ARMSTRONG — Boys and girls athletes at Armstrong Township High School have been getting back in shape in recent weeks, prepping for the seasons they hope will happen.
Girls basketball players have been working out in the mornings, and boys basketball players in the afternoons.
“We’ve had about two-thirds of the girls showing up so far,” girls coach Nick Hipsher said. “We’ve have around 11, and we’re expecting around 17 this year.”
Workouts have lasted 45-50 minutes. Coaches have been allowed in the weight room. The athletes have also done box jumps and speed ladders for agility in addition to weight training.
Armstrong finished 4-22 last season with a young team. The Trojans graduated just three seniors, “so we have 15 of our 18 coming back,” Hipsher said. “I think we should see a big improvement this year. We were playing a lot of freshmen and sophomores.”
First-year boys basketball coach Wade Rogers said the boys players have been working out in the afternoons with 30 minutes of agility drills and 30 minutes of weight lifting.
“We’ve had a good turnout of 16 to 17 show up,” Rogers said.
Due to social distancing restrictions, they show up in three groups from noon to 1 p.m., 1 to 2 p.m. and 2 to 3 p.m.
“I have been really pleased” with the progress, Rogers said, noting the players had been doing a great deal of weight lifting during the winter prior to the COVID-19 quarantine.
“We were really making big strides,” he said. “You can tell they have definitely lost muscle, but it’s easy for them to get it back. You can kind of see they’re realizing they’re gaining the muscle back rather quickly.
“Now that I’m able to see them again, they can get back to their stretches and their diet. They were (starting) to get that quarantine body. Their cardio was running to the fridge and back.”
Rogers said while it was difficult for the players to be out of action during the layoff, it was difficult for him as well.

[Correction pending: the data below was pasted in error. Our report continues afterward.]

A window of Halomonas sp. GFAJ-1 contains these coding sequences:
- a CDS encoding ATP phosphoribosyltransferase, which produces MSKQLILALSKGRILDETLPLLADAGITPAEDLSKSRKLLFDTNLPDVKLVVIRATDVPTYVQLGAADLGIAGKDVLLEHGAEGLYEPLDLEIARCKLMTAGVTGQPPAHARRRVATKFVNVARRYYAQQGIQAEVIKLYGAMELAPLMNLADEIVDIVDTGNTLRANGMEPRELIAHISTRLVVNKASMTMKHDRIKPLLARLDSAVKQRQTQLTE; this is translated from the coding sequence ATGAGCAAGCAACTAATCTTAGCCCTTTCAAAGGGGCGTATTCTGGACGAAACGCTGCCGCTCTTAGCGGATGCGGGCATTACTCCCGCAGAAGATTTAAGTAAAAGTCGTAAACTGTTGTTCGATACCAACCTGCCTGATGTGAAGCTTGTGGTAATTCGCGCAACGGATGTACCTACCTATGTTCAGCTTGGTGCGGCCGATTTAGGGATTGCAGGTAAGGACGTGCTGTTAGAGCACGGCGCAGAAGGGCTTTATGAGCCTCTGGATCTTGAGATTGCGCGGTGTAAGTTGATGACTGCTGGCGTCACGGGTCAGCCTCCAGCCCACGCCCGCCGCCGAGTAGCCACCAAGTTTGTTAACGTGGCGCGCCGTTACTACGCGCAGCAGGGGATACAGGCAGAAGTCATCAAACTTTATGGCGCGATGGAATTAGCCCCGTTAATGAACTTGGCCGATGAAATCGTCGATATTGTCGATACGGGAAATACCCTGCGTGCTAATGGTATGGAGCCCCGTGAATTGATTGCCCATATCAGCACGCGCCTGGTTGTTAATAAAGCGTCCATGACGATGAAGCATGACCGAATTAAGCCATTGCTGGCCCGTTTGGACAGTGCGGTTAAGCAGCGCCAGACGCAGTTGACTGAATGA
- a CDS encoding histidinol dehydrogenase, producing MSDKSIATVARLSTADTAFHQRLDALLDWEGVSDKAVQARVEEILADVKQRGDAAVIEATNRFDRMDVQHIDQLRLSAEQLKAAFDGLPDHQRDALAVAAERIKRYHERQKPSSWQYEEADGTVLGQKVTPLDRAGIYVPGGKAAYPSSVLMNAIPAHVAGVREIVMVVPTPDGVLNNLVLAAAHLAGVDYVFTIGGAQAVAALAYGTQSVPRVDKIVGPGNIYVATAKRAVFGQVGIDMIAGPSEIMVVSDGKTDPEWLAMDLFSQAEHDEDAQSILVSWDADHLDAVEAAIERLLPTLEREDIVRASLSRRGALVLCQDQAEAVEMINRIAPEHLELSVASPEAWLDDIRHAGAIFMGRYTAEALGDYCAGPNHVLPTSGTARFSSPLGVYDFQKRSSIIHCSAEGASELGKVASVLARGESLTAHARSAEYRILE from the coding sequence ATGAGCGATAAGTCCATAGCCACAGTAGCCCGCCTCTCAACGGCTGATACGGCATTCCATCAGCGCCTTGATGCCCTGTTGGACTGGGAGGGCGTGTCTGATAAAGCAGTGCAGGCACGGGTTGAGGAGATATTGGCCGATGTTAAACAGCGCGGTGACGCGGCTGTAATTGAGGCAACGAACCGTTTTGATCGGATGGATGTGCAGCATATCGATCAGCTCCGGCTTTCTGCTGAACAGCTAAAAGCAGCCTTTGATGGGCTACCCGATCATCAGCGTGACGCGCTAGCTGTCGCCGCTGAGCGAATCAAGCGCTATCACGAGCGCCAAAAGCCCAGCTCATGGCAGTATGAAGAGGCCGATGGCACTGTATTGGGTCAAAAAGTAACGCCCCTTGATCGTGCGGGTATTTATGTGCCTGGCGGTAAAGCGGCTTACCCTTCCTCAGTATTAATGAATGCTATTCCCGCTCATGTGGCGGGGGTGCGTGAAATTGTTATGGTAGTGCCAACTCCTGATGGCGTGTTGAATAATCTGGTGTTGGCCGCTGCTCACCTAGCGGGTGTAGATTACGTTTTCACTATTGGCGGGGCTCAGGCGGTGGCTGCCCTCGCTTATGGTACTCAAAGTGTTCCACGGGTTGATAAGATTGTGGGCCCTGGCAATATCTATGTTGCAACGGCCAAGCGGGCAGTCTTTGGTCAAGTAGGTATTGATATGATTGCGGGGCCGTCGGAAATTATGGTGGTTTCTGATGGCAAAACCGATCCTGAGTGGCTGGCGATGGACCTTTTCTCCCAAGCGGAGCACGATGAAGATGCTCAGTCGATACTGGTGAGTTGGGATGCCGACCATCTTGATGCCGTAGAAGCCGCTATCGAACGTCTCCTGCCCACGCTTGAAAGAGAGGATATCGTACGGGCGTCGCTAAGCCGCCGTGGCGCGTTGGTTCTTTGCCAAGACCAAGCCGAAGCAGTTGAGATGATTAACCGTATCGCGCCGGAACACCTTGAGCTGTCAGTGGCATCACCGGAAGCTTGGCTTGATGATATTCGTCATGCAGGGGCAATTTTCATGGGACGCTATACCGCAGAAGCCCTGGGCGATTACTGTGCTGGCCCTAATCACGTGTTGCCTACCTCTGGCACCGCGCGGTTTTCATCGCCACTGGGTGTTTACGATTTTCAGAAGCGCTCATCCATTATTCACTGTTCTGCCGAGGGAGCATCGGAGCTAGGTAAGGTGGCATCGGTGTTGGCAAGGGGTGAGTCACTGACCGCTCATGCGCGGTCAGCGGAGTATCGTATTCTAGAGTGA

“I’m excited to where we can actually do some basketball stuff,” he said. “I’ve been pretty frustrated with it. I have to remind myself everybody is in the same boat. We have to go with what the governor and the state say we can do. I know the kids are wondering whether we will have a season.”
Cross country coach Darren Loschen said preparing his runners is an easier job in the beginning.
“All I’ve told them is to just find a time to run three miles,” Loschen said.
“My kids, it’s basically through P.E. in the fall when we run. We usually have five to seven boys and only a few girls.”
Loschen said most of the cross country runners are three-sport athletes.
Armstrong co-ops with Hoopeston in football.
Football assistant coach Nathan Gayheart said five Armstrong players have been working out consistently, and he hopes to have “seven or eight” ultimately as part of the 40-man Hoopeston squad.
Workouts have taken place twice a week — 90-minute sessions on Tuesdays and Thursdays. He said he had hoped the team could move to Phase 2 training, which would have allowed workouts three days a week, but the Illinois Department of Health didn’t approve it, so the twice-a-week workouts continue for now.
Like the basketball players, workouts have consisted of weight lifting, agility drills, conditioning and one football-related skill per session.
Hoopeston finished 0-9 last season with a young team, including some freshmen playing varsity. Gayheart said it has been traditionally difficult for Hoopeston to keep its senior athletes out for the sport. They drop out because there hasn’t been much success in the program.
He said Armstrong has several good athletes who will contribute. The team also has a move-in from a suburban Chicago private school.
Volleyball coach Caroline Franzen did not return phone calls to talk about her team.